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GovTech Conference Panel Predicts Continued Market Growth

At the InState GovTech Summit in Austin, a panel of venture capitalists was optimistic about the ongoing trend of growth and investment in public-sector technology, particularly among startups and newer companies.

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It’s been a wild ride for the government technology market since the start of the pandemic, and that energy could reach new heights in the coming months and years.

That was among the key messages Monday afternoon from investors at the inaugural InState GovTech Summit in Austin.

A panel of venture capitalists offered their views about why public agencies and their technology departments can expect to face more decisions about technology in the near future — technology increasingly developed and sold by startups and other young companies.

In general, venture capital is the hottest it’s been in recent memory, according to the panel, and that activity is helping to boost investment in government technology at all levels.

“There is a lot of under-penetration of tech and a lot of old business models,” said Chris Grizzard, director of Bayshore Capital, of the government and insurance tech markets.

Combined with the need of governments to quickly deploy digital services during the pandemic, the result of heavy venture capital investment has been a growing industry.

“It’s intense,” said Ron Bouganim, managing partner of the Govtech Fund, which has invested in 30 companies since its launch in 2014. “These past six months, I’ve never seen anything like it. There are more citizens every day who are digitally native and expect a certain level of service. COVID just dumped gas on the fire.”

Indeed, recent analysis from Government Technology underscores the point made by the investors on the panel, which kicked off the conference and whose audience included many technology entrepreneurs. That analysis suggests that in the third quarter of 2021, transaction volume for technology deals hit approximately $2.2 billion, with strategic acquisitions driving much of the activity.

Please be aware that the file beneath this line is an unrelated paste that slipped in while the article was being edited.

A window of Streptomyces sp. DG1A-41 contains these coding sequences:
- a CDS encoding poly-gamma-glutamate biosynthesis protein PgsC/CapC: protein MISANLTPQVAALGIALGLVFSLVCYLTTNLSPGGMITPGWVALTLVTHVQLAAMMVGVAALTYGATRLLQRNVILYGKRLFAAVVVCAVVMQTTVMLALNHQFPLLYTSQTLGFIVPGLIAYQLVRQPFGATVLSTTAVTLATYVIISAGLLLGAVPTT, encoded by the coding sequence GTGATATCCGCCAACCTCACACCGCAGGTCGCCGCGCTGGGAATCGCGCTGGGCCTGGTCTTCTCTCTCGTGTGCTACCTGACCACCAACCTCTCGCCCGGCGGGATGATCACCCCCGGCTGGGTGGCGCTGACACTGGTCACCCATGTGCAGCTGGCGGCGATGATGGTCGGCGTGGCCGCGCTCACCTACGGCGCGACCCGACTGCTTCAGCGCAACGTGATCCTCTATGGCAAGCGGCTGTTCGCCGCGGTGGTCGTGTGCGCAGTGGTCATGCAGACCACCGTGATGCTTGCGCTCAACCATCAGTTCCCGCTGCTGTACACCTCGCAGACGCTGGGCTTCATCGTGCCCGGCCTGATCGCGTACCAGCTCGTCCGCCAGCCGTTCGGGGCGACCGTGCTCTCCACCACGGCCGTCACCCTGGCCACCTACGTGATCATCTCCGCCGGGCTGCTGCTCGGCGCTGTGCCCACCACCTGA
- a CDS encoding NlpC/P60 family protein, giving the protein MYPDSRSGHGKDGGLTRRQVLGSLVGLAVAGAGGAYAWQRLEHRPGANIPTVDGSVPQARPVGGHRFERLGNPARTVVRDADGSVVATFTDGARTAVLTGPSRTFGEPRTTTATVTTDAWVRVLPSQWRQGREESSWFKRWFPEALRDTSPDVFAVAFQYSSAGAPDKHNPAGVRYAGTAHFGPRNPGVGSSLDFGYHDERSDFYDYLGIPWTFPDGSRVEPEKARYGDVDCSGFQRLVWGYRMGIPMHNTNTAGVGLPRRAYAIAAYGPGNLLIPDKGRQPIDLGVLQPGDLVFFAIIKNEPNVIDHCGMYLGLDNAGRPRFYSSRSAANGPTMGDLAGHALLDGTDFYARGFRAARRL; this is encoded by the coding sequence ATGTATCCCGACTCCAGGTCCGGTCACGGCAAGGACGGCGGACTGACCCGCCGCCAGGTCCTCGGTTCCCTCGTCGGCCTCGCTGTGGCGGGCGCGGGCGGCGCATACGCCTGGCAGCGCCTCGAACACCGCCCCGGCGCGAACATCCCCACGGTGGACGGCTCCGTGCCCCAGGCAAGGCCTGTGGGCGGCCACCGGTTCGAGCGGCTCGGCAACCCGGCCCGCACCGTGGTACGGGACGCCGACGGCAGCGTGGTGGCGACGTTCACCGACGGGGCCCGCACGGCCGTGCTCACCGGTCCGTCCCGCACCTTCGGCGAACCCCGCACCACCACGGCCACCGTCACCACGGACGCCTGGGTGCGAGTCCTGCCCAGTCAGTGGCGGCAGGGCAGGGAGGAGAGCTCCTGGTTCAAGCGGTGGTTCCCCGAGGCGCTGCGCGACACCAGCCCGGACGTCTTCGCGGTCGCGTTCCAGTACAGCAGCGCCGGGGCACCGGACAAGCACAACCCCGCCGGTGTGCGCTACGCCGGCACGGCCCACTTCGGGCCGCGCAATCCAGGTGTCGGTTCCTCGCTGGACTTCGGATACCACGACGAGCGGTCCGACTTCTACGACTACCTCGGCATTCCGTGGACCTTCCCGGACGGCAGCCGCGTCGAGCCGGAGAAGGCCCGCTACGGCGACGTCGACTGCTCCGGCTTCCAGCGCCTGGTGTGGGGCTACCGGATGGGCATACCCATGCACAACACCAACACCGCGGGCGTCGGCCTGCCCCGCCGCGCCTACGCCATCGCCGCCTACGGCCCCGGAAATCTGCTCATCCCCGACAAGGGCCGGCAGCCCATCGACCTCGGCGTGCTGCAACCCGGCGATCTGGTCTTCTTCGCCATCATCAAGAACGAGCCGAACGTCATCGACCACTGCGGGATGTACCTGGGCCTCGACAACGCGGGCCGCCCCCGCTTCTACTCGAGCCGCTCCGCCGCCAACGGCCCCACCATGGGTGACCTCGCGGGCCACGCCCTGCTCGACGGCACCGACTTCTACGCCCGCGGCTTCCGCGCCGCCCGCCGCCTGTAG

The panel — which also included Scott Murphy, chief investment officer and managing director for Advantage Capital, and InState Managing Director Ryan Brennan — gave some advice to audience members hoping to score fresh capital as more government agencies continue their digital transformations.

Bouganim said that his firm tends to favor entrepreneurs with experience.

“A lot of mistakes can be made,” he said. “One of the biggest issues right now is talent.”

He said the companies that he and his colleagues analyzed often had a hard time attracting or keeping technology professionals and other staff — an issue that can eventually impact what software and other tools public-sector customers decide to buy.

“It’s become a bottleneck for growth,” he said.
Thad Rueter writes about the business of government technology. He covered local and state governments for newspapers in the Chicago area and Florida, as well as e-commerce, digital payments and related topics for various publications. He lives in New Orleans.
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